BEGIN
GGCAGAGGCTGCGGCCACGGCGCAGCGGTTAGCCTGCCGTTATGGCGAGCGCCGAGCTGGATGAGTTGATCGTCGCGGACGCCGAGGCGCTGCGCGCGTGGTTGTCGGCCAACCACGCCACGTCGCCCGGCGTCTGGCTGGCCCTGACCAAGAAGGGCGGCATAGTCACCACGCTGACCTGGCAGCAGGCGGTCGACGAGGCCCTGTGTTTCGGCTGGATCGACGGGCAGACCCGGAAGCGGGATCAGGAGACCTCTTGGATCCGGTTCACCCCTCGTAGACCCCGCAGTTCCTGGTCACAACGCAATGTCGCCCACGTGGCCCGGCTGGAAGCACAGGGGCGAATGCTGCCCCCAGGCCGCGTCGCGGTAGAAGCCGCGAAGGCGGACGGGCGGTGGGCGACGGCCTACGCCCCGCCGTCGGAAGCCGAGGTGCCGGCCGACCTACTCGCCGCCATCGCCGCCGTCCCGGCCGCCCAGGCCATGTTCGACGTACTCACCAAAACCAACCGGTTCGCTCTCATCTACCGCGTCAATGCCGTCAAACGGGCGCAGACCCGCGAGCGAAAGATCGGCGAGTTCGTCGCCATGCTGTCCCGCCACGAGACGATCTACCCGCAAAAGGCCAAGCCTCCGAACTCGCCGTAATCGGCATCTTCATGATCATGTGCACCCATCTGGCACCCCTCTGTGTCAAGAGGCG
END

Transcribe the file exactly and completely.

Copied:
GGCAGAGGCTGCGGCCACGGCGCAGCGGTTAGCCTGCCGTTATGGCGAGCGCCGAGCTGGATGAGTTGATCGTCGCGGACGCCGAGGCGCTGCGCGCGTGGTTGTCGGCCAACCACGCCACGTCGCCCGGCGTCTGGCTGGCCCTGACCAAGAAGGGCGGCATAGTCACCACGCTGACCTGGCAGCAGGCGGTCGACGAGGCCCTGTGTTTCGGCTGGATCGACGGGCAGACCCGGAAGCGGGATCAGGAGACCTCTTGGATCCGGTTCACCCCTCGTAGACCCCGCAGTTCCTGGTCACAACGCAATGTCGCCCACGTGGCCCGGCTGGAAGCACAGGGGCGAATGCTGCCCCCAGGCCGCGTCGCGGTAGAAGCCGCGAAGGCGGACGGGCGGTGGGCGACGGCCTACGCCCCGCCGTCGGAAGCCGAGGTGCCGGCCGACCTACTCGCCGCCATCGCCGCCGTCCCGGCCGCCCAGGCCATGTTCGACGTACTCACCAAAACCAACCGGTTCGCTCTCATCTACCGCGTCAATGCCGTCAAACGGGCGCAGACCCGCGAGCGAAAGATCGGCGAGTTCGTCGCCATGCTGTCCCGCCACGAGACGATCTACCCGCAAAAGGCCAAGCCTCCGAACTCGCCGTAATCGGCATCTTCATGATCATGTGCACCCATCTGGCACCCCTCTGTGTCAAGAGGCG